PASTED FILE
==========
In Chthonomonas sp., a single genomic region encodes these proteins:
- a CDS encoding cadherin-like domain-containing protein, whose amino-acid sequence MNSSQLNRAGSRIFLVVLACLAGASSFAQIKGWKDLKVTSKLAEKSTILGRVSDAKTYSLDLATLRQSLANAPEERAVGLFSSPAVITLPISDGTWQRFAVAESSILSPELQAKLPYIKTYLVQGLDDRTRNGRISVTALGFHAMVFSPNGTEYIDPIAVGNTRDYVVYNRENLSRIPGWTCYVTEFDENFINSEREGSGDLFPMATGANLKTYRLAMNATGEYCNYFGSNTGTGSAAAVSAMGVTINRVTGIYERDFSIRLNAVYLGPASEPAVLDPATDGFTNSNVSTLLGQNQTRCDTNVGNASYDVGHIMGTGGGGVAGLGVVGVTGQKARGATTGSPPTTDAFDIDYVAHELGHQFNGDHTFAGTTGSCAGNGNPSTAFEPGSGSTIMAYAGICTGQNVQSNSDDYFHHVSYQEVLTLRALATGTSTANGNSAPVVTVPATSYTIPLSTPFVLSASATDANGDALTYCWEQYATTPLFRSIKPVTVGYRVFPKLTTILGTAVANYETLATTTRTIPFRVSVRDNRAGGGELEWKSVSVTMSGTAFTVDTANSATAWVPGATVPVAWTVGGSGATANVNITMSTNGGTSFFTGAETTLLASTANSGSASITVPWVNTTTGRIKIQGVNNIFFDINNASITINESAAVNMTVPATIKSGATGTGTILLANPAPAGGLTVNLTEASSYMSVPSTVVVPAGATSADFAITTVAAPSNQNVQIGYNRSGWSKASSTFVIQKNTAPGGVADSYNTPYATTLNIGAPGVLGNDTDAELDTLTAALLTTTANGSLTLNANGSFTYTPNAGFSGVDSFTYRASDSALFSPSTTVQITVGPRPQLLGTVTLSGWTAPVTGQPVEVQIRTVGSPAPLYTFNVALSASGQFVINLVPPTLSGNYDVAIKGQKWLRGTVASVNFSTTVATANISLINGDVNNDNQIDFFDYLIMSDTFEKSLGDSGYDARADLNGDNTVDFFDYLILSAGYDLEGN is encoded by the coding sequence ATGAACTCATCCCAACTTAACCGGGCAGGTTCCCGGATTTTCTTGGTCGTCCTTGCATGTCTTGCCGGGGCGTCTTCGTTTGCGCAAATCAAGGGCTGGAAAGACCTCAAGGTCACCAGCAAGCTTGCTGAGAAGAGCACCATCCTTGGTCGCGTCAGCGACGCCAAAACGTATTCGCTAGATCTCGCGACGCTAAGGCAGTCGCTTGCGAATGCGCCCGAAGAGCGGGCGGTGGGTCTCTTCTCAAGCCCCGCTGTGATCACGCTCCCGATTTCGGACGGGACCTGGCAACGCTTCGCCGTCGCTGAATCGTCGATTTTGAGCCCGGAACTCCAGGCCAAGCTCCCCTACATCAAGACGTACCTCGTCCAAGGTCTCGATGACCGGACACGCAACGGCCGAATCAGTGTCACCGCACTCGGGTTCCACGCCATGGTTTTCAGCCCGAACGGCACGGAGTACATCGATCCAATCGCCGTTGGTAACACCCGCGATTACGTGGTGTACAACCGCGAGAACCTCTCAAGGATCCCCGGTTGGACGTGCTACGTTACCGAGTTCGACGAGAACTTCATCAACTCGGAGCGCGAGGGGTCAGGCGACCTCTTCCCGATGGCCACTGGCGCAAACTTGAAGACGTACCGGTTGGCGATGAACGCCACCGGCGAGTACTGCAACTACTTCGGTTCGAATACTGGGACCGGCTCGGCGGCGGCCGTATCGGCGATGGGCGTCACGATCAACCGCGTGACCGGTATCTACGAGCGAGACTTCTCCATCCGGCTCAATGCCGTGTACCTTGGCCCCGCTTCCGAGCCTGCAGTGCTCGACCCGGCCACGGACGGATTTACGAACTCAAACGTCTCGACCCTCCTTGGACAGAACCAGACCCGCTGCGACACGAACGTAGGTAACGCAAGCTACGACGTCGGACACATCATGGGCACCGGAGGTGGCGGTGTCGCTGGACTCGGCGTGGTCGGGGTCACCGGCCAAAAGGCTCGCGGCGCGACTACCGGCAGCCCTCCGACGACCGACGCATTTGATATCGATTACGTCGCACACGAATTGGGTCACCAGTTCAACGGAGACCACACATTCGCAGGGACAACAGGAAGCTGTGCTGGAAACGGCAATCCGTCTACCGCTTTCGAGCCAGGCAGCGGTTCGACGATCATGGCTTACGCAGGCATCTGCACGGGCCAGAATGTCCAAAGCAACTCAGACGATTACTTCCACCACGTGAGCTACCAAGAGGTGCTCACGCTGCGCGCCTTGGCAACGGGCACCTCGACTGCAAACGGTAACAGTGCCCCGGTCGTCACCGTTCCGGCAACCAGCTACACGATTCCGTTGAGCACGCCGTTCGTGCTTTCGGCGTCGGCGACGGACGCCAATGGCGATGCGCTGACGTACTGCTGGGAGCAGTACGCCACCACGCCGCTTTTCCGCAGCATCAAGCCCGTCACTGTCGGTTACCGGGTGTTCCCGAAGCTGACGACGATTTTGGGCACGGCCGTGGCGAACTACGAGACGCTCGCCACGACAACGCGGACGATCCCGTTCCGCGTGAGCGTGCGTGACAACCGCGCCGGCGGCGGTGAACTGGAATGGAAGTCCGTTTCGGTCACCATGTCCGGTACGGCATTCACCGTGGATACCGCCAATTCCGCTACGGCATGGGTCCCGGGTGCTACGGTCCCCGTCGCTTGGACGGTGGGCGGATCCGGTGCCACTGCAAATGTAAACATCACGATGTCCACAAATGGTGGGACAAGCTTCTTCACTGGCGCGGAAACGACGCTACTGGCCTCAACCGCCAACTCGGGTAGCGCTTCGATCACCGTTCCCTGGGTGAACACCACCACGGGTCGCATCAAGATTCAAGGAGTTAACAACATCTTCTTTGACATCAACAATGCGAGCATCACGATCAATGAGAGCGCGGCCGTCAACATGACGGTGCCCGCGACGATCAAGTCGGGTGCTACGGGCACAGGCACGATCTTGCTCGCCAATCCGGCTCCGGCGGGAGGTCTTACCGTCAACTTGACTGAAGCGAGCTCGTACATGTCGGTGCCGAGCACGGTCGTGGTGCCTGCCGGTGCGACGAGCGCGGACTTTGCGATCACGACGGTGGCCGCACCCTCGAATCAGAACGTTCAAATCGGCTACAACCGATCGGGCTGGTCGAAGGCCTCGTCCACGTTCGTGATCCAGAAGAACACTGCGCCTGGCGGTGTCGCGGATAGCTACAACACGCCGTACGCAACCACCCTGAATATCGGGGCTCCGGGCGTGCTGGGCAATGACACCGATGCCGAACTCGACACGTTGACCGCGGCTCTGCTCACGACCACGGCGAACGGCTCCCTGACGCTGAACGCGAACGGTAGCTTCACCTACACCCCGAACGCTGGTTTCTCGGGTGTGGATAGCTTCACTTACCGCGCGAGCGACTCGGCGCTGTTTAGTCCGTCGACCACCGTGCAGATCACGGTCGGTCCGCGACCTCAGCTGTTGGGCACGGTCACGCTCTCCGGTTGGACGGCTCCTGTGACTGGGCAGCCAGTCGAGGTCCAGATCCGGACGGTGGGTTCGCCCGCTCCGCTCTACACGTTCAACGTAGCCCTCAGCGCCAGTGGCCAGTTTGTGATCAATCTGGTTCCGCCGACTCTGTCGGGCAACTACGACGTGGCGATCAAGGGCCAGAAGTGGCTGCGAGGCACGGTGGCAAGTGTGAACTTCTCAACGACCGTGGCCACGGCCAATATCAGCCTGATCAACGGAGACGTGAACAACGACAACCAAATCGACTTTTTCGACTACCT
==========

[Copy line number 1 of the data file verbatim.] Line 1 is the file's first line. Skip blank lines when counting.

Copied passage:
In Chthonomonas sp., a single genomic region encodes these proteins: